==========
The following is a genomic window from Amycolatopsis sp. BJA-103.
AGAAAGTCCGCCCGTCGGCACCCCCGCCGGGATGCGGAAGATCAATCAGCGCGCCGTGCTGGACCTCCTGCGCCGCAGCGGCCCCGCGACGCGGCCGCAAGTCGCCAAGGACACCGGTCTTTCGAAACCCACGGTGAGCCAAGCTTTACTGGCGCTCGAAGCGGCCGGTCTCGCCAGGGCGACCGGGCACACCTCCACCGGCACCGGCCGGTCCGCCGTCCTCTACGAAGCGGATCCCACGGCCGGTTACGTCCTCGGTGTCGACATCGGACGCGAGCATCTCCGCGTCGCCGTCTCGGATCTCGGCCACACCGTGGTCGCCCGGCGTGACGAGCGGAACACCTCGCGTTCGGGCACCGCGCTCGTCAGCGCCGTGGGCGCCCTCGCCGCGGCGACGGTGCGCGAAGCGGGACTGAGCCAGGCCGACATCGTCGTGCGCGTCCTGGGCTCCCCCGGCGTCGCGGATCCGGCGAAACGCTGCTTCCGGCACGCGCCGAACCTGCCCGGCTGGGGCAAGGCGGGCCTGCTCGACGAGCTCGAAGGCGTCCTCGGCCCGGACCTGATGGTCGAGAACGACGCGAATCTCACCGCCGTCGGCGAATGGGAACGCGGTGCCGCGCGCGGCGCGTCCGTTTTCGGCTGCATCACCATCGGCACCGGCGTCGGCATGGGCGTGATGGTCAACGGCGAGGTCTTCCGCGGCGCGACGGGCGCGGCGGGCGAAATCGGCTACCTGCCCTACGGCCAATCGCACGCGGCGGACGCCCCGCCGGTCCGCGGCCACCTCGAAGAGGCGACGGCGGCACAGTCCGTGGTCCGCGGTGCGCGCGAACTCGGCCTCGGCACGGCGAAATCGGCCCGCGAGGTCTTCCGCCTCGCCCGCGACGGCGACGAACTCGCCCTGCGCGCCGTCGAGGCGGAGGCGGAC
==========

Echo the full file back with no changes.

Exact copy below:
The following is a genomic window from Amycolatopsis sp. BJA-103.
AGAAAGTCCGCCCGTCGGCACCCCCGCCGGGATGCGGAAGATCAATCAGCGCGCCGTGCTGGACCTCCTGCGCCGCAGCGGCCCCGCGACGCGGCCGCAAGTCGCCAAGGACACCGGTCTTTCGAAACCCACGGTGAGCCAAGCTTTACTGGCGCTCGAAGCGGCCGGTCTCGCCAGGGCGACCGGGCACACCTCCACCGGCACCGGCCGGTCCGCCGTCCTCTACGAAGCGGATCCCACGGCCGGTTACGTCCTCGGTGTCGACATCGGACGCGAGCATCTCCGCGTCGCCGTCTCGGATCTCGGCCACACCGTGGTCGCCCGGCGTGACGAGCGGAACACCTCGCGTTCGGGCACCGCGCTCGTCAGCGCCGTGGGCGCCCTCGCCGCGGCGACGGTGCGCGAAGCGGGACTGAGCCAGGCCGACATCGTCGTGCGCGTCCTGGGCTCCCCCGGCGTCGCGGATCCGGCGAAACGCTGCTTCCGGCACGCGCCGAACCTGCCCGGCTGGGGCAAGGCGGGCCTGCTCGACGAGCTCGAAGGCGTCCTCGGCCCGGACCTGATGGTCGAGAACGACGCGAATCTCACCGCCGTCGGCGAATGGGAACGCGGTGCCGCGCGCGGCGCGTCCGTTTTCGGCTGCATCACCATCGGCACCGGCGTCGGCATGGGCGTGATGGTCAACGGCGAGGTCTTCCGCGGCGCGACGGGCGCGGCGGGCGAAATCGGCTACCTGCCCTACGGCCAATCGCACGCGGCGGACGCCCCGCCGGTCCGCGGCCACCTCGAAGAGGCGACGGCGGCACAGTCCGTGGTCCGCGGTGCGCGCGAACTCGGCCTCGGCACGGCGAAATCGGCCCGCGAGGTCTTCCGCCTCGCCCGCGACGGCGACGAACTCGCCCTGCGCGCCGTCGAGGCGGAGGCGGAC